“President Trump’s immigration policy — separating families and utilizing mass detention and deportation — forces migrants into an increasingly broken and politicized immigration legal system where they often are denied their due process rights,” Brown wrote in a letter to fellow House Democrats. “We must provide fair and just treatment to all people within our borders.”
     For more information, contact The Legal Forum (www.legal-forum.net) at email: tramstack@gmail.com or phone: 202-479-7240.


D.C. Attorney General Subpoenas
National Rifle Assn. Financial Records


     The District of Columbia's attorney general is putting political pressure on a gun rights organization over its nonprofit status.
     The attorney general’s office issued subpoenas late last week against the National Rifle Association and its charitable foundation. Both of them are registered in the District of Columbia.
     D.C. Attorney General Karl Racine said in a statement that his office issued the subpoenas “as part of an investigation into whether these entities violated the District's Nonprofit Act."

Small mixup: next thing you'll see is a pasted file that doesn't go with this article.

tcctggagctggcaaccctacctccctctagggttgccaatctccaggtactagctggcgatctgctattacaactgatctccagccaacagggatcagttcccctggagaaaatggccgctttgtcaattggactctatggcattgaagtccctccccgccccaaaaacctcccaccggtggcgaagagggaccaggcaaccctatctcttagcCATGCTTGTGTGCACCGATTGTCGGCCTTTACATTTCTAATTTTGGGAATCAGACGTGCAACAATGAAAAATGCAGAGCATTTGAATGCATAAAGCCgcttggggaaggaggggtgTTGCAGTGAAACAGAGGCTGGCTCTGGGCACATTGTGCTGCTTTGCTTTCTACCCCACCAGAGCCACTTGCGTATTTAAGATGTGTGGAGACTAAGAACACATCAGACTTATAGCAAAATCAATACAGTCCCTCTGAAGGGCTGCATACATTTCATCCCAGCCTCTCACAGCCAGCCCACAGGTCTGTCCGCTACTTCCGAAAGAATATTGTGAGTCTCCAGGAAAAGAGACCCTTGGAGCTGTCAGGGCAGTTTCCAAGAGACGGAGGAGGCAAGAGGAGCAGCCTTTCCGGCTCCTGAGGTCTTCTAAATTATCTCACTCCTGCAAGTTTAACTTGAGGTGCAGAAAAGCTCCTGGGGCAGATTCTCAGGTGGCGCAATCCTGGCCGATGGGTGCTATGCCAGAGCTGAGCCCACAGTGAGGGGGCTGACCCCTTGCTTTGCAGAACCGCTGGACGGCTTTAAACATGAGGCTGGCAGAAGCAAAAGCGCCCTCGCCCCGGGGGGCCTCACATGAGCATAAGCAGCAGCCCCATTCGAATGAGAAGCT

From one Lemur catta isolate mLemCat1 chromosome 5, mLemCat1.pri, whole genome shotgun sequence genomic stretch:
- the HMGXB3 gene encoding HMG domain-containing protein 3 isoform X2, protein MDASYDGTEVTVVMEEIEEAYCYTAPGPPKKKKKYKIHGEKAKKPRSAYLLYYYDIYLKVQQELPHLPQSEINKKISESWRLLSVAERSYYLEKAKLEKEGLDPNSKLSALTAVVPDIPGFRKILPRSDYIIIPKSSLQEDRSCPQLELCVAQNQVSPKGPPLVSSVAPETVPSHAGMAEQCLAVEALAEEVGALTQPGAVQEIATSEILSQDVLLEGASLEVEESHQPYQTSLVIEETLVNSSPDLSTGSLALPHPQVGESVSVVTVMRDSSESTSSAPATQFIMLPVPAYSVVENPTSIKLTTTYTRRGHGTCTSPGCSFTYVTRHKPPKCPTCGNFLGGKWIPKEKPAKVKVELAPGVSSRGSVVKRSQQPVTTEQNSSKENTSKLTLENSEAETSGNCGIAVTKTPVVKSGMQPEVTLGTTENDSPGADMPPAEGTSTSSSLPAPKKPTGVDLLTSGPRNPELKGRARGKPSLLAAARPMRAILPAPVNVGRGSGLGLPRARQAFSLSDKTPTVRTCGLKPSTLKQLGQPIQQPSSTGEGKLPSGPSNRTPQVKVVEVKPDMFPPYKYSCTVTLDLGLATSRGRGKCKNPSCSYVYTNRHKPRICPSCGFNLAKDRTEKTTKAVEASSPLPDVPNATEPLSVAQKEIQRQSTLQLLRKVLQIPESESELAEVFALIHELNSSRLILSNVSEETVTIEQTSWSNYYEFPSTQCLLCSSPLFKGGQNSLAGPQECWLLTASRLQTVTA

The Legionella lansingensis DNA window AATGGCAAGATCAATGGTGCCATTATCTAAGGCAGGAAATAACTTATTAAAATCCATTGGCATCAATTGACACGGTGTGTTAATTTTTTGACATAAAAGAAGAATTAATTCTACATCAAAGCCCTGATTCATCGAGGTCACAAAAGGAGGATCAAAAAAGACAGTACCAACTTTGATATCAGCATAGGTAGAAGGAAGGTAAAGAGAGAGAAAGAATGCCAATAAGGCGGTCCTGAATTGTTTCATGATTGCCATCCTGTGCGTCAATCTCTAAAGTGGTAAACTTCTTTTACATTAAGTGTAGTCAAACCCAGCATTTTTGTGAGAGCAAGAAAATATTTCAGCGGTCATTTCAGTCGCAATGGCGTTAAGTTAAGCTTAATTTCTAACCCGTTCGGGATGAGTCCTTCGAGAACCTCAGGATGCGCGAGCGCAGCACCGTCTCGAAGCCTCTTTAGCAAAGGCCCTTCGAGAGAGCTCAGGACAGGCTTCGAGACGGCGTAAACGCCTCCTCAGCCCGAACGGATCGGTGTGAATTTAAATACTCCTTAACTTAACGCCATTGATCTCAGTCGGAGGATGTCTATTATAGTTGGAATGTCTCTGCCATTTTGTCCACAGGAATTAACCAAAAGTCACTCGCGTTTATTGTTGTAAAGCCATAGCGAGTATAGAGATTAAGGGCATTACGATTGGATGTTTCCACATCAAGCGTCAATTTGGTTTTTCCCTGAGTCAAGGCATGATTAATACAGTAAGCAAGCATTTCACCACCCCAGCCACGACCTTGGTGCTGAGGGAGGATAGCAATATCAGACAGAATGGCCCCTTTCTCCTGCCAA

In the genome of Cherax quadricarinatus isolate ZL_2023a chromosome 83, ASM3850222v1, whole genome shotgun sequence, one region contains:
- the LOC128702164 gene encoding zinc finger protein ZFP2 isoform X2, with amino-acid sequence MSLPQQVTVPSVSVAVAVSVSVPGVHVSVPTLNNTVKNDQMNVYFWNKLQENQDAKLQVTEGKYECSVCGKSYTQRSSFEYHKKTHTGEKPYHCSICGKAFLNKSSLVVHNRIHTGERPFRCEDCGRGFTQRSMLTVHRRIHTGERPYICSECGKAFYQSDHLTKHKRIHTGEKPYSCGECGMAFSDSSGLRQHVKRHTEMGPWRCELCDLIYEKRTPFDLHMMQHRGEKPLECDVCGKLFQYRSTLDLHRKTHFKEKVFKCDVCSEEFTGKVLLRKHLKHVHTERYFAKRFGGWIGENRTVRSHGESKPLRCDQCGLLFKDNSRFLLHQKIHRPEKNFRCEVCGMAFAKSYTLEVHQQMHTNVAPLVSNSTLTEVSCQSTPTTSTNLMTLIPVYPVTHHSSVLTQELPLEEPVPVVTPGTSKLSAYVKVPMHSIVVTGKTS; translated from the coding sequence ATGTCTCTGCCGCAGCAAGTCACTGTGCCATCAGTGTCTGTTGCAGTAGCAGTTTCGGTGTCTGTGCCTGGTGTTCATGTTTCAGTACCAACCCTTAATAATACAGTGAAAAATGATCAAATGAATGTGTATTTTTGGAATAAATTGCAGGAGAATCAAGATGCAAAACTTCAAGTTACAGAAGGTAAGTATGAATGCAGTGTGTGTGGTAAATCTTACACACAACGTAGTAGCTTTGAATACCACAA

He is questioning the groups’ tax-exempt status following a Washington Post report last month that some members of the board of directors were compensated at levels not normally found among nonprofit organizations.
     Racine’s investigation is only the latest legal trouble being confronted by the National Rifle Association and the NRA Foundation.
     In April, the New York Attorney General issued subpoenas to the NRA and its foundation seeking financial records about its tax-exempt status.
     The D.C. Council also has run afoul of the National Rifle Association in previous years by trying to enact some of the nation’s most restrictive gun ownership and possession laws. They were overturned by court judgments.
     Racine’s statement said, "We are seeking documents from these two nonprofits detailing, among other things, their financial records, payments to vendors and payments to officers and directors."
     The D.C. attorney general is empowered to use court action to dissolve nonprofit organizations that misuse funds or act inconsistent with the mission in their charters.